CAIRO -- At least 9 people, including eight Coptic Christians, were killed in a shootout outside a church and at a nearby store owned by a Christian in a Cairo suburb, Egypt's Health Ministry said Friday. It was the latest attack targeting the majority Muslim country's embattled Christian minority.
The attack outside the Coptic Church of Mar Mina left at least five others wounded, including two critically, Health Ministry spokesman Khaled Megahed said.
The gunman was also killed, along with at least one police officer, officials said.
The shootout took place when a gunman on a motorcycle tried to break through the security cordon set up outside the church, said the Interior Ministry, which is in charge of police. An explosive device was in the assailant's possession when arrested, it added.
The attack comes amid tightened security around churches and Christian facilities ahead of the Coptic Orthodox Christian celebrations of Christmas on Jan. 7. Police have been stationed outside churches and in nearby streets across Cairo. President Abdel-Fattah el-Sissi has personally chaired meetings with his top security chiefs in recent days to discuss security during New Year's Eve and the Orthodox Christmas.
A video circulating on social media after Friday's attack apparently shows the gunman lying on the ground with his face covered in blood. Authorities have closed off the area around the church.
The Interior Ministry said the assailant had earlier opened fire at a nearby store.
The shootout outside the church and at the store killed a total of eight people and a policeman, the ministry said. The assailant was wounded in the gunfire exchange before his arrest, said the statement, which did not clarify whether he later died.
No group has yet claimed responsibility for the attack, which bore the hallmarks of Islamic militants who have for years battled security forces in Egypt's Sinai Peninsula in an insurgency now led by a local affiliate of the Islamic State of Iraq and Syria, or ISIS. It is centered in the turbulent northern part of Sinai but has also carried out attacks in the mainland.
The militants are targeting mainly security personnel and Egypt's Coptic Christian minority.
The latest attack, in the southern Cairo suburb of Helwan, showcases the difficulties faced by security forces to contain an insurgency that is growing in sophistication and brutality. It came a little more than a month after militants killed 311 worshippers inside a mosque in Sinai, the deadliest attack by militants on civilians in Egypt's modern history.
Last week, they fired a guided rocket that destroyed an army helicopter at the airport of the city of el-Arish in northern Sinai during an unannounced visit there by the defense and interior ministers. At least one senior officer was killed and two wounded in that attack, which pointed to an unusually high level of intelligence available to the militants.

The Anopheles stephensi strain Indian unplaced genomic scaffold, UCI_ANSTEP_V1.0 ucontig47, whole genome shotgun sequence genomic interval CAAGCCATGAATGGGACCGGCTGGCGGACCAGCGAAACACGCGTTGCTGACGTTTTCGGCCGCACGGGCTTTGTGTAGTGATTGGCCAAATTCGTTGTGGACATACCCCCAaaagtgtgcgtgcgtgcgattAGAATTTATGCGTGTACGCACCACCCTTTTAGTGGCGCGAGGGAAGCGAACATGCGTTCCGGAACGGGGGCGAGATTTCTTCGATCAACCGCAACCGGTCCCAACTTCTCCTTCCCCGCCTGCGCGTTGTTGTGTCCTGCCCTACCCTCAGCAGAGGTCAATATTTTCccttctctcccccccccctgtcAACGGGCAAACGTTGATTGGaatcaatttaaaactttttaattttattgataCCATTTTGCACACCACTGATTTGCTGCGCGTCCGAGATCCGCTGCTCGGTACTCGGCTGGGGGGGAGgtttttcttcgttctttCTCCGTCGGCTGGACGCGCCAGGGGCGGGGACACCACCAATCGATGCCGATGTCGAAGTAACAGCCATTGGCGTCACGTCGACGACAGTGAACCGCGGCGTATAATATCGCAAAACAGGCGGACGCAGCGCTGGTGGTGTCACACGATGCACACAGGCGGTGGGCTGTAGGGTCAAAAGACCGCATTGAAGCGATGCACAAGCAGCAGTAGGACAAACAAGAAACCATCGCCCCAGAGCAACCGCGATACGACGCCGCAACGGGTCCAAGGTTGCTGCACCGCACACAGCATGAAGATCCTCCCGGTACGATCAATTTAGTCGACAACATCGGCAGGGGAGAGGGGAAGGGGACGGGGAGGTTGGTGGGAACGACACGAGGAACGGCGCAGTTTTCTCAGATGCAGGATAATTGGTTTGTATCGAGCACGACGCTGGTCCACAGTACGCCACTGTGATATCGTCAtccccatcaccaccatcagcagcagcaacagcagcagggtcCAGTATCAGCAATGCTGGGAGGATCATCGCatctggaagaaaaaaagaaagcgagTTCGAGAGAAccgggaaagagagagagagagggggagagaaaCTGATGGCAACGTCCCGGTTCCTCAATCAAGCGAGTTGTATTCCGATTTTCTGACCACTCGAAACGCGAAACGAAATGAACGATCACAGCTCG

Samir Gerges, a witness to Friday's church attack, said people inside the church closed the gates when the shooting began but that some bullets penetrated the building. Gerges said he was walking along a nearby street when the shooting broke out. He saw people running and some taking cover from the gunfire in a nearby restaurant.
Another witness, 40-year-old Raouth Atta, was praying inside the church when the violence broke out. "Once the gunfire was heard, the gates were closed immediately," she told The Associated Press over the phone. "People were terrified and wanted to check on their families in other buildings of the church. We stayed inside for 30 minutes before we were able to get out."
Atta said that once she was able to leave she saw blood everywhere.
"We kept praying," said the Father Boules, who was teaching a Sunday school class - which take place during weekends on Fridays and Saturdays - in the church complex. On hearing gunfire, he went to check on his students, who were panicking and terrified.
Since December 2016, Egypt's Copts have been targeted by the militants, who waged a series of attacks that left more than 100 dead and scores wounded. The country has been under a state of emergency since April after suicide bombings struck two Coptic Christian churches on Palm Sunday.
The ISIS affiliate has claimed all the bombings targeting Christians.
Christians make up about 10 percent of Egypt's population. They have long complained of discrimination in the Muslim-majority nation, and claim that authorities have often failed to protect them from sectarian attacks.
Just last week, hundreds of Muslim demonstrators stormed an unlicensed church south of Cairo, wounding three people. The demonstrators shouted anti-Christian slogans and called for the church's demolition, according to the local diocese. The demonstrators destroyed the church's fittings and assaulted Christians inside before security personnel arrived and dispersed them.